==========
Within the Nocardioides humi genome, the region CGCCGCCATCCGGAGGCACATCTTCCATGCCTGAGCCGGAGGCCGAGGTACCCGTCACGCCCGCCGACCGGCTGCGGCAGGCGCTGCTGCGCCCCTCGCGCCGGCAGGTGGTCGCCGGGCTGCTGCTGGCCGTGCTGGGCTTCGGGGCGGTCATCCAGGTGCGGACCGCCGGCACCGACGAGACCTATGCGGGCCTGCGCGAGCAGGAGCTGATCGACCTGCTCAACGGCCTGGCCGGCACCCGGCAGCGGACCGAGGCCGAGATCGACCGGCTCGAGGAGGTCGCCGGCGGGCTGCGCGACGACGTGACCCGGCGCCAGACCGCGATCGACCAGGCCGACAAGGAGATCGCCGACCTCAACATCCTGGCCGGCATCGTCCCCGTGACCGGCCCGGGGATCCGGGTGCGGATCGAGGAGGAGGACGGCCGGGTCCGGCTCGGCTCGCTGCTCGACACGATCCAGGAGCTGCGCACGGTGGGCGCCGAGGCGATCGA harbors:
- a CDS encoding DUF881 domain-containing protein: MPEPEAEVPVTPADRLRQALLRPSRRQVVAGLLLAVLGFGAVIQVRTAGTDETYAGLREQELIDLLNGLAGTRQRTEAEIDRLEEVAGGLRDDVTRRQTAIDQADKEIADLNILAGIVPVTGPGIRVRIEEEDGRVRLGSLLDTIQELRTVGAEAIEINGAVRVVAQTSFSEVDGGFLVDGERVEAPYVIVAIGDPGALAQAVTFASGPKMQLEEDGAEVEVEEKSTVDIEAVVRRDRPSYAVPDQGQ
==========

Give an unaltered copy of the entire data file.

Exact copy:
Within the Nocardioides humi genome, the region CGCCGCCATCCGGAGGCACATCTTCCATGCCTGAGCCGGAGGCCGAGGTACCCGTCACGCCCGCCGACCGGCTGCGGCAGGCGCTGCTGCGCCCCTCGCGCCGGCAGGTGGTCGCCGGGCTGCTGCTGGCCGTGCTGGGCTTCGGGGCGGTCATCCAGGTGCGGACCGCCGGCACCGACGAGACCTATGCGGGCCTGCGCGAGCAGGAGCTGATCGACCTGCTCAACGGCCTGGCCGGCACCCGGCAGCGGACCGAGGCCGAGATCGACCGGCTCGAGGAGGTCGCCGGCGGGCTGCGCGACGACGTGACCCGGCGCCAGACCGCGATCGACCAGGCCGACAAGGAGATCGCCGACCTCAACATCCTGGCCGGCATCGTCCCCGTGACCGGCCCGGGGATCCGGGTGCGGATCGAGGAGGAGGACGGCCGGGTCCGGCTCGGCTCGCTGCTCGACACGATCCAGGAGCTGCGCACGGTGGGCGCCGAGGCGATCGA harbors:
- a CDS encoding DUF881 domain-containing protein: MPEPEAEVPVTPADRLRQALLRPSRRQVVAGLLLAVLGFGAVIQVRTAGTDETYAGLREQELIDLLNGLAGTRQRTEAEIDRLEEVAGGLRDDVTRRQTAIDQADKEIADLNILAGIVPVTGPGIRVRIEEEDGRVRLGSLLDTIQELRTVGAEAIEINGAVRVVAQTSFSEVDGGFLVDGERVEAPYVIVAIGDPGALAQAVTFASGPKMQLEEDGAEVEVEEKSTVDIEAVVRRDRPSYAVPDQGQ